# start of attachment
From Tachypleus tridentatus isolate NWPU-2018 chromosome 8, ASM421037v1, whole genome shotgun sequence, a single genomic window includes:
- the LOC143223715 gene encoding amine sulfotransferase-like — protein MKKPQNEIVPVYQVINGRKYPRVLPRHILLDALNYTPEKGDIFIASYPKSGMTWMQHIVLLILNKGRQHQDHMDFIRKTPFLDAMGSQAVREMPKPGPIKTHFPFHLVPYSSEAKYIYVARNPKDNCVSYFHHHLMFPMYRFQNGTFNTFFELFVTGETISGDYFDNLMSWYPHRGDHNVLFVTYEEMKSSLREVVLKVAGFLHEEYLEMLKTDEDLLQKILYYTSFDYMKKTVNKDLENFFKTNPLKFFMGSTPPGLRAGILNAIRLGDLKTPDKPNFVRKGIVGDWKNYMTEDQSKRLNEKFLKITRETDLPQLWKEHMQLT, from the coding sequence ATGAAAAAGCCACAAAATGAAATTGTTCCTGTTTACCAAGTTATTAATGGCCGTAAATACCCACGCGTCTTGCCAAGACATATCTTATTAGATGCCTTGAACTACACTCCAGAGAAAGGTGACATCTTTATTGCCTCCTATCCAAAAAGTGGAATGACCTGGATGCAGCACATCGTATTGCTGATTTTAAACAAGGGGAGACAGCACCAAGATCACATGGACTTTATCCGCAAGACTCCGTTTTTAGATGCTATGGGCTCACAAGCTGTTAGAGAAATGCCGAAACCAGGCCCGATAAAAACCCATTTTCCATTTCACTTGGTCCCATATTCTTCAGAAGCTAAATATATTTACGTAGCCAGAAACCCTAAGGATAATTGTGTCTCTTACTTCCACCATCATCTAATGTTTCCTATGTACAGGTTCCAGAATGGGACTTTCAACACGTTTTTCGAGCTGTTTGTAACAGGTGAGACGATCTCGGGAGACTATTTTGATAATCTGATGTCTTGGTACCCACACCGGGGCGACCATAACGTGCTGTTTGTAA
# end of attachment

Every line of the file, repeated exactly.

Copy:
From Tachypleus tridentatus isolate NWPU-2018 chromosome 8, ASM421037v1, whole genome shotgun sequence, a single genomic window includes:
- the LOC143223715 gene encoding amine sulfotransferase-like — protein MKKPQNEIVPVYQVINGRKYPRVLPRHILLDALNYTPEKGDIFIASYPKSGMTWMQHIVLLILNKGRQHQDHMDFIRKTPFLDAMGSQAVREMPKPGPIKTHFPFHLVPYSSEAKYIYVARNPKDNCVSYFHHHLMFPMYRFQNGTFNTFFELFVTGETISGDYFDNLMSWYPHRGDHNVLFVTYEEMKSSLREVVLKVAGFLHEEYLEMLKTDEDLLQKILYYTSFDYMKKTVNKDLENFFKTNPLKFFMGSTPPGLRAGILNAIRLGDLKTPDKPNFVRKGIVGDWKNYMTEDQSKRLNEKFLKITRETDLPQLWKEHMQLT, from the coding sequence ATGAAAAAGCCACAAAATGAAATTGTTCCTGTTTACCAAGTTATTAATGGCCGTAAATACCCACGCGTCTTGCCAAGACATATCTTATTAGATGCCTTGAACTACACTCCAGAGAAAGGTGACATCTTTATTGCCTCCTATCCAAAAAGTGGAATGACCTGGATGCAGCACATCGTATTGCTGATTTTAAACAAGGGGAGACAGCACCAAGATCACATGGACTTTATCCGCAAGACTCCGTTTTTAGATGCTATGGGCTCACAAGCTGTTAGAGAAATGCCGAAACCAGGCCCGATAAAAACCCATTTTCCATTTCACTTGGTCCCATATTCTTCAGAAGCTAAATATATTTACGTAGCCAGAAACCCTAAGGATAATTGTGTCTCTTACTTCCACCATCATCTAATGTTTCCTATGTACAGGTTCCAGAATGGGACTTTCAACACGTTTTTCGAGCTGTTTGTAACAGGTGAGACGATCTCGGGAGACTATTTTGATAATCTGATGTCTTGGTACCCACACCGGGGCGACCATAACGTGCTGTTTGTAA